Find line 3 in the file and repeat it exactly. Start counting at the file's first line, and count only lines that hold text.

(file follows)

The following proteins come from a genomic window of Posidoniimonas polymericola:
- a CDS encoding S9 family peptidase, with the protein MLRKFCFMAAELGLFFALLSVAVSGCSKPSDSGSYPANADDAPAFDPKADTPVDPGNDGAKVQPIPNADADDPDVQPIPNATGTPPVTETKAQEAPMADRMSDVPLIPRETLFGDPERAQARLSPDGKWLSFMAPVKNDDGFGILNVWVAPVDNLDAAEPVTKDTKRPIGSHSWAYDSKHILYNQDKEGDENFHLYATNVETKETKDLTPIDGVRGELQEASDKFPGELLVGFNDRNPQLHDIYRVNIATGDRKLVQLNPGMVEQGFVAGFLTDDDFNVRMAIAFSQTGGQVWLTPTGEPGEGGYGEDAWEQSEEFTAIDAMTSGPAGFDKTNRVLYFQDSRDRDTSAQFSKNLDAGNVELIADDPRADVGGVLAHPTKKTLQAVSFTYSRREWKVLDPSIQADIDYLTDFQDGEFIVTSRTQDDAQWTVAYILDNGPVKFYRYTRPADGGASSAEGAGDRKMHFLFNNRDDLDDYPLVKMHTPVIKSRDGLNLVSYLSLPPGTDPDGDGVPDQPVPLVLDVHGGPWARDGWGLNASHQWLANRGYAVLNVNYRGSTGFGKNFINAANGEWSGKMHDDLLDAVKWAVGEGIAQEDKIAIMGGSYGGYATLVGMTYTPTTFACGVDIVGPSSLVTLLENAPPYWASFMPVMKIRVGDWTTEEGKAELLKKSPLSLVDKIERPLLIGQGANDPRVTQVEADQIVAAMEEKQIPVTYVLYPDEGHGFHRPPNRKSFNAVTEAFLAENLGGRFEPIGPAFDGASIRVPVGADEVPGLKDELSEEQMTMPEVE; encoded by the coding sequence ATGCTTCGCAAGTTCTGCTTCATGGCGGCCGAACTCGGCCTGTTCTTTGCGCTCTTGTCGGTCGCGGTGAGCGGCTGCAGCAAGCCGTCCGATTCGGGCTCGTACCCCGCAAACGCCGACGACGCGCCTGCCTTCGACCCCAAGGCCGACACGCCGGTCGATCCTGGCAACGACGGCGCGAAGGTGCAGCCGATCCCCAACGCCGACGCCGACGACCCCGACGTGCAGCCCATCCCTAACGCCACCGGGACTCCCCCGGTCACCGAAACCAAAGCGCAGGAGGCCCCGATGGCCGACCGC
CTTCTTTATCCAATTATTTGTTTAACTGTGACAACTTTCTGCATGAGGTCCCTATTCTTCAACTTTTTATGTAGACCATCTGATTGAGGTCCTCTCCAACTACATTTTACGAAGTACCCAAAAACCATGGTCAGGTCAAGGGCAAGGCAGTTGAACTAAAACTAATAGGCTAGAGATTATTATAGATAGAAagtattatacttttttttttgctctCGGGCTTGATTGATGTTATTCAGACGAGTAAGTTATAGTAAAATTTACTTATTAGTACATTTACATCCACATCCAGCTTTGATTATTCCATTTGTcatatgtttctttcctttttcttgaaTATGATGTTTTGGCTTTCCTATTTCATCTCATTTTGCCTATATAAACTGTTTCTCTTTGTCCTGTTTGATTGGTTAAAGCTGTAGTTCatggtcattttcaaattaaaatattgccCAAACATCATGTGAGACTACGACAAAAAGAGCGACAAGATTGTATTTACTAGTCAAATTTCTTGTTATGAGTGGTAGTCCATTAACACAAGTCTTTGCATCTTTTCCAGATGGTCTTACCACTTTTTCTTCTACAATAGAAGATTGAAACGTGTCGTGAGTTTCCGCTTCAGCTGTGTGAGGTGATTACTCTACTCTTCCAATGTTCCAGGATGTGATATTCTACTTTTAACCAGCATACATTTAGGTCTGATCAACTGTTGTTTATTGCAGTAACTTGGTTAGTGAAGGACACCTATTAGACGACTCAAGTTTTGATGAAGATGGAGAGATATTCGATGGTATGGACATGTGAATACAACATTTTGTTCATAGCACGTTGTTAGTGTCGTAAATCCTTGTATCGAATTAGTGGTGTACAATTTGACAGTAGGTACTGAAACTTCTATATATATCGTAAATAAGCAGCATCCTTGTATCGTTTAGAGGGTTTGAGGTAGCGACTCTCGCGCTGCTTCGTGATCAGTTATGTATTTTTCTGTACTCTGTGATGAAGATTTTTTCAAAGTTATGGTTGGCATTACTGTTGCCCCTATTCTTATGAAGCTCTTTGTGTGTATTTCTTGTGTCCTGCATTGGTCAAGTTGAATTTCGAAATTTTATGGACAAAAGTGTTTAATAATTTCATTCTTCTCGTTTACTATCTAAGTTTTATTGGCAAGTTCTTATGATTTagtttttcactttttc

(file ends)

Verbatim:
CTTCTTTATCCAATTATTTGTTTAACTGTGACAACTTTCTGCATGAGGTCCCTATTCTTCAACTTTTTATGTAGACCATCTGATTGAGGTCCTCTCCAACTACATTTTACGAAGTACCCAAAAACCATGGTCAGGTCAAGGGCAAGGCAGTTGAACTAAAACTAATAGGCTAGAGATTATTATAGATAGAAagtattatacttttttttttgctctCGGGCTTGATTGATGTTATTCAGACGAGTAAGTTATAGTAAAATTTACTTATTAGTACATTTACATCCACATCCAGCTTTGATTATTCCATTTGTcatatgtttctttcctttttcttgaaTATGATGTTTTGGCTTTCCTATTTCATCTCATTTTGCCTATATAAACTGTTTCTCTTTGTCCTGTTTGATTGGTTAAAGCTGTAGTTCatggtcattttcaaattaaaatattgccCAAACATCATGTGAGACTACGACAAAAAGAGCGACAAGATTGTATTTACTAGTCAAATTTCTTGTTATGAGTGGTAGTCCATTAACACAAGTCTTTGCATCTTTTCCAGATGGTCTTACCACTTTTTCTTCTACAATAGAAGATTGAAACGTGTCGTGAGTTTCCGCTTCAGCTGTGTGAGGTGATTACTCTACTCTTCCAATGTTCCAGGATGTGATATTCTACTTTTAACCAGCATACATTTAGGTCTGATCAACTGTTGTTTATTGCAGTAACTTGGTTAGTGAAGGACACCTATTAGACGACTCAAGTTTTGATGAAGATGGAGAGATATTCGATGGTATGGACATGTGAATACAACATTTTGTTCATAGCACGTTGTTAGTGTCGTAAATCCTTGTATCGAATTAGTGGTGTACAATTTGACAGTAGGTACTGAAACTTCTATATATATCGTAAATAAGCAGCATCCTTGTATCGTTTAGAGGGTTTGAGGTAGCGACTCTCGCGCTGCTTCGTGATCAGTTATGTATTTTTCTGTACTCTGTGATGAAGATTTTTTCAAAGTTATGGTTGGCATTACTGTTGCCCCTATTCTTATGAAGCTCTTTGTGTGTATTTCTTGTGTCCTGCATTGGTCAAGTTGAATTTCGAAATTTTATGGACAAAAGTGTTTAATAATTTCATTCTTCTCGTTTACTATCTAAGTTTTATTGGCAAGTTCTTATGATTTagtttttcactttttc